Friends come to visit and spend the day with Mary Black, the former homeowner of what is now the Graduate Hotel. From left to right are: Ashley Benson, Tanya Black, Julia Weeks, Mary Black, Leanna Lee and Carson Jolly. (Photo courtesy of Leanna Lee)
Mary Black, 99, remembers the parties she threw in the Columbia home now known as the Graduate Hotels.
“I was in ADPi, and we had sorority and fraternity parties up there all the time,” she said. “We had a record player. … At one point, we had a pool table and a ping-pong table.”
Black, who turns 100 on Thursday, grew up with her parents and brother in the Pendleton Street house adjacent to the University of South Carolina campus.
The home, which was built a decade before Black was born, had four bedrooms, three of which are now hotel suites. The dining room has become the Trophy Room bar, where guests can dine and schmooze. The Black family library remains the least-changed room from the time the house was built.
Black even got married in the home. Her wedding took place after her husband, George, returned from the Vietnam War.
“We got married about 10 days after he got back from overseas in the front parlor,” Black said. “Had a small wedding with just family. And then he and I went to Pinehurst, North Carolina, for our honeymoon.”
In the 1970s, USC approached Black with a $25,000 offer on the house. The university’s plan was to tear it down and build a parking garage.
But Black knew the home was worth much more than that.
“(Black) and a couple of other people that lived in the neighborhood had their homes historically registered so that (potential buyers) couldn’t structurally touch them,” said Leanna Lee, director of sales at Graduate Hotels. “The university had to give her full market value, which is quite a bit more than what was originally offered.”
How much more? About $100,000 more.
The home became a part of USC’s art school. But it was boarded up in the 1980s and had an uncertain future.
In 2005, IMIC Hotels partnered with the university to build a boutique hotel around the historic home. It was dubbed the Inn at USC, and what was known then as the “Black House” served as the lobby.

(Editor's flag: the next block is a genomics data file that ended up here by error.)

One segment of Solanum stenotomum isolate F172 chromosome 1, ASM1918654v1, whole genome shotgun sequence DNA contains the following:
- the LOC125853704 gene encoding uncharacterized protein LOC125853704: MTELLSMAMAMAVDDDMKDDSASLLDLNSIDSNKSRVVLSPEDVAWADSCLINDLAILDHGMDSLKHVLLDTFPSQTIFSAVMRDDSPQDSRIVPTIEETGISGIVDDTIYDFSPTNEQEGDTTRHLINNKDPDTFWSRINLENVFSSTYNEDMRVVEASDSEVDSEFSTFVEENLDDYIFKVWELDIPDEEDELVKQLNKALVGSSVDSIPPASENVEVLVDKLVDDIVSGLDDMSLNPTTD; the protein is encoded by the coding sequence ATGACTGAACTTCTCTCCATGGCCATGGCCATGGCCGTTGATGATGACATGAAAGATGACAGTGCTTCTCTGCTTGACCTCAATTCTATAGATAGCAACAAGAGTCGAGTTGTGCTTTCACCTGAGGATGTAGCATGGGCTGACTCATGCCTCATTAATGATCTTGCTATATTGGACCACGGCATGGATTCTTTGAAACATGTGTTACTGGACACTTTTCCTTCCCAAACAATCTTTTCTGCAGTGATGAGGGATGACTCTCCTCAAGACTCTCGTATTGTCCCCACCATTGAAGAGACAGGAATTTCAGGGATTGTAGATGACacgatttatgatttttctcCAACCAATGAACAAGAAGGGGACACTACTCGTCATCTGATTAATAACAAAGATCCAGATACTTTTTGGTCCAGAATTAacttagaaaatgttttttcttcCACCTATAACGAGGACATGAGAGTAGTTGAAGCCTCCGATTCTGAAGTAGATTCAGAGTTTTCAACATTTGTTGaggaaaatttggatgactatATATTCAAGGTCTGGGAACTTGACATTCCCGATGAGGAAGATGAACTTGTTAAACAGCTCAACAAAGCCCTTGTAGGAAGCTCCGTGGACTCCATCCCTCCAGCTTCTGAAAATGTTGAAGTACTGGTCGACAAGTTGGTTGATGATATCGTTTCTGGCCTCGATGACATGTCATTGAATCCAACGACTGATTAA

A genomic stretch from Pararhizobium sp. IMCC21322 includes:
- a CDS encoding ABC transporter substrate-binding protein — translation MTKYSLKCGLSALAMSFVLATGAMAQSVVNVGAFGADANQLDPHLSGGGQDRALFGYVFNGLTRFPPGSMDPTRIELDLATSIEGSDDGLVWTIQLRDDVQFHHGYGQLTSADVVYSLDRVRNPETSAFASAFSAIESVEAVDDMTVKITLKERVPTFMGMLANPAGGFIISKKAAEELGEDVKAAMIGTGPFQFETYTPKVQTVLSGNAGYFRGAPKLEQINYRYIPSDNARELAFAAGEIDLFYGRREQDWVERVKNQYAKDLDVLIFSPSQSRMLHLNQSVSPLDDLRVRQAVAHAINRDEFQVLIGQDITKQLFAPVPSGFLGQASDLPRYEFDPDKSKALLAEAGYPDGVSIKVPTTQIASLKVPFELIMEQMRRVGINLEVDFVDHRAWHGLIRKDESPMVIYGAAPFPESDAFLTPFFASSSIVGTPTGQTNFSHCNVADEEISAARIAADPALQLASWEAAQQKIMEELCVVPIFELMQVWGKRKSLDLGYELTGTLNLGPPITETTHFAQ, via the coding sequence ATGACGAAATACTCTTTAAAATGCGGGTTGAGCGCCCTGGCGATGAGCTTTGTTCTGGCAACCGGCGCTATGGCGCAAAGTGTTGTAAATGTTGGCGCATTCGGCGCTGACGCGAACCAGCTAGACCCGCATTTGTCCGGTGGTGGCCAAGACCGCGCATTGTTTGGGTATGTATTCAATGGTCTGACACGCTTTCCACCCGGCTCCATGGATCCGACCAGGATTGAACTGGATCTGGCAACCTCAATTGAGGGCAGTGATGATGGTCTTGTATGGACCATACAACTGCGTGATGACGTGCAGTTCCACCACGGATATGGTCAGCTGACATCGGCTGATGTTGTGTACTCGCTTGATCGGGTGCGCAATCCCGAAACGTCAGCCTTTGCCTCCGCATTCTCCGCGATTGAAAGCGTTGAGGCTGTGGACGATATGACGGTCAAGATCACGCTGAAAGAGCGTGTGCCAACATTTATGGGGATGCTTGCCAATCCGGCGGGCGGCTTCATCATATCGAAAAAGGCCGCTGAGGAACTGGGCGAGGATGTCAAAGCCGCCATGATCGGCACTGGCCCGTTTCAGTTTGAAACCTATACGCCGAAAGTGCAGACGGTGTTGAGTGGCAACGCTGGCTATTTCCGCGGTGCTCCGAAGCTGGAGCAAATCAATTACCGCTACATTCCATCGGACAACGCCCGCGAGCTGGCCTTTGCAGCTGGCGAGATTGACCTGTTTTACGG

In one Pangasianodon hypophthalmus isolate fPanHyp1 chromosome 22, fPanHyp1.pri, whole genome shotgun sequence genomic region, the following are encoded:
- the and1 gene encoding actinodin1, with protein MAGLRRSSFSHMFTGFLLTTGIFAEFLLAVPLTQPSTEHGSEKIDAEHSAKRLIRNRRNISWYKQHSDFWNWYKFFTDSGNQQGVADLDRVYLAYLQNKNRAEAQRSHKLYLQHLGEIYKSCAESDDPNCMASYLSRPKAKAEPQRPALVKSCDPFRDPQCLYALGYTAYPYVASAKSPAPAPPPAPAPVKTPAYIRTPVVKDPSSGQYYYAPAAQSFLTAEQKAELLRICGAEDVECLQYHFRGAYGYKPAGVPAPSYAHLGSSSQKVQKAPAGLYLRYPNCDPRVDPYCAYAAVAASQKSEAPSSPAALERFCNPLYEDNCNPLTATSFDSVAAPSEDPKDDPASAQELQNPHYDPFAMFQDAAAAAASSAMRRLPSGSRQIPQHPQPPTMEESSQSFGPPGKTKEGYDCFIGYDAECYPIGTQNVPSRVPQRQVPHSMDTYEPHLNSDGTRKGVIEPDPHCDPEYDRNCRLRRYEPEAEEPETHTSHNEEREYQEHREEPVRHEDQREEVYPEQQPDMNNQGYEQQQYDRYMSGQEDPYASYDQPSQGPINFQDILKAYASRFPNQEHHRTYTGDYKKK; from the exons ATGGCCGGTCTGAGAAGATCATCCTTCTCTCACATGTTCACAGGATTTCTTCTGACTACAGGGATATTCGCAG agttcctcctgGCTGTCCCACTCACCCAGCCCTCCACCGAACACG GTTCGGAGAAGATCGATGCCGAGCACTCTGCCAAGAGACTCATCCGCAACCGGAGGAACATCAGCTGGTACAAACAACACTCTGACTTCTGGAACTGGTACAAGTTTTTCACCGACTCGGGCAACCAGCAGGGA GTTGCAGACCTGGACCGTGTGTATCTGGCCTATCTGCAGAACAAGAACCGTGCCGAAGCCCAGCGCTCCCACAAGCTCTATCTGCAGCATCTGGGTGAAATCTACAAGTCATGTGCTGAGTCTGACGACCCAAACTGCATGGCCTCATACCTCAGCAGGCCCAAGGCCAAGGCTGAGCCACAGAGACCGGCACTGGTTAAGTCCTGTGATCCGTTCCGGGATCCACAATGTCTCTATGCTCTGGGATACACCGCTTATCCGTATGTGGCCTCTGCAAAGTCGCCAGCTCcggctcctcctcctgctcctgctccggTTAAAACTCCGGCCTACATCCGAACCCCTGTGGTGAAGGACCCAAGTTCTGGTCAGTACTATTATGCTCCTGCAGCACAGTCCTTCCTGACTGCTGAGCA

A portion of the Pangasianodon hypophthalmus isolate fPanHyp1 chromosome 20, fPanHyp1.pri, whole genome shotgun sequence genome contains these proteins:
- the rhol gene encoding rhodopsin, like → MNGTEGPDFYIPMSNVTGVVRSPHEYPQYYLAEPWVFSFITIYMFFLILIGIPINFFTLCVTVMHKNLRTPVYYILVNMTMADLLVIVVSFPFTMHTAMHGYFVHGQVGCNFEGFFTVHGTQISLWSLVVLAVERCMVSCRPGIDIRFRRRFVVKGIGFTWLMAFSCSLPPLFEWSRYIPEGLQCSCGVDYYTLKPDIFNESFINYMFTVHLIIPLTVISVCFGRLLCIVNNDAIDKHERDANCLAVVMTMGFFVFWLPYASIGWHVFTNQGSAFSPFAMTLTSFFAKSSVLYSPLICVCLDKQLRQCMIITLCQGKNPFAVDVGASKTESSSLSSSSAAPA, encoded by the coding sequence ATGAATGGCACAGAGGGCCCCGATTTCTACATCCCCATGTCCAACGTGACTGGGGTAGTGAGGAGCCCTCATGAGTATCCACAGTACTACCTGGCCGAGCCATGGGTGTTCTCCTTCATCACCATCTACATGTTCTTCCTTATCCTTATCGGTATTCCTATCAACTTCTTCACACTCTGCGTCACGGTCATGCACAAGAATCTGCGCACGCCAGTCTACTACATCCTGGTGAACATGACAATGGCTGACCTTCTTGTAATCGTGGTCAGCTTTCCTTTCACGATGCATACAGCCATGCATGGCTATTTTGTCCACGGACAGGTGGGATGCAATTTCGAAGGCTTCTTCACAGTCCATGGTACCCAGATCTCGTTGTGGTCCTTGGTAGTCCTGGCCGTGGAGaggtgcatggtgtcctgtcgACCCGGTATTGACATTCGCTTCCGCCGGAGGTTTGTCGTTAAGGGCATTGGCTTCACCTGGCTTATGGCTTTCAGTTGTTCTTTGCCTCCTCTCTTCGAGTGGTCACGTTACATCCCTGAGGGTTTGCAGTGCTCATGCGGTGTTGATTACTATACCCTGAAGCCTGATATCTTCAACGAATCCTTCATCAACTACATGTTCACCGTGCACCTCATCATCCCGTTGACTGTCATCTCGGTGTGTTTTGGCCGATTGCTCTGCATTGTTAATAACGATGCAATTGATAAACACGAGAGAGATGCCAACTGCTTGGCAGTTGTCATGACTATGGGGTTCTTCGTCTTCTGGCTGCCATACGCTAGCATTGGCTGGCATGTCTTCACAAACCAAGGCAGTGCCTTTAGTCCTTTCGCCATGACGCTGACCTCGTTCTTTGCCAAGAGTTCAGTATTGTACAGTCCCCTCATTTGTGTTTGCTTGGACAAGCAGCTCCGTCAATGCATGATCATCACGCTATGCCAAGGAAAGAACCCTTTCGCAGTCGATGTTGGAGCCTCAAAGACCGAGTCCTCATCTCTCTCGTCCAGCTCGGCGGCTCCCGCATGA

“In 2018, Graduate Hotels came in and … bought the hotel, and in 2019, we went through a $15 million renovation,” Lee said. “It was everything out, everything in.”
Lee said Graduate Hotels transformed the home into a full-service hotel by adding a restaurant and bar.
“To be able to add that with local, fresh food options for breakfast, lunch and dinner, that’s huge,” she said. “We also offer bicycle rentals, which people love. I mean, you can check a bike out and go explore downtown.”
Throughout the building, bright-colored decor and details honor its South Carolina history.
The state bird, the Carolina wren, can be found on the corridor carpets. The Carolina Tartan flag is featured in the Trophy Room as well as in the guest rooms.
“And then you’ll see peaches, because we produce more peaches per capita than any other state, including Georgia,” Lee said.
Guests who have stayed at the hotel appreciate its unique design and attention to detail.
“The Graduate Hotel is so beautiful,” USC parent Allison Roden said. “I love aesthetics, you know. I have a fashion background, so I definitely appreciate that kind of hospitality.”
Roden said she had a great experience when she stayed there last year.
“Even though it’s a chain, it’s a very quirky boutique hotel, and it had good energy,” she said. “It had a ton of alumni, and you kind of just feed off that energy.”
The hotel has earned the approval of its former owner.
“I love the hotel,” Black said to Lee. “I think y’all have done a fantastic job with it.”
Black will return to her home for a birthday celebration. She said she is looking forward to reminiscing.
“It was a fantastic place to live and grow up,” Black said. “Thank God for the memories.”
The Black home became Graduate Hotels in 2018 after undergoing $15 million in renovations. (Photo by Jack Veltri)
Three remaining bedrooms from the original home have been turned into hotel suites. (Photo by Jack Veltri)
The Black family library is considered the oldest remaining room in the 112-year-old house. (Photo by Jack Veltri)
Paintings created by local Columbia artists are scattered throughout the hotel. (Photo by Jack Veltri)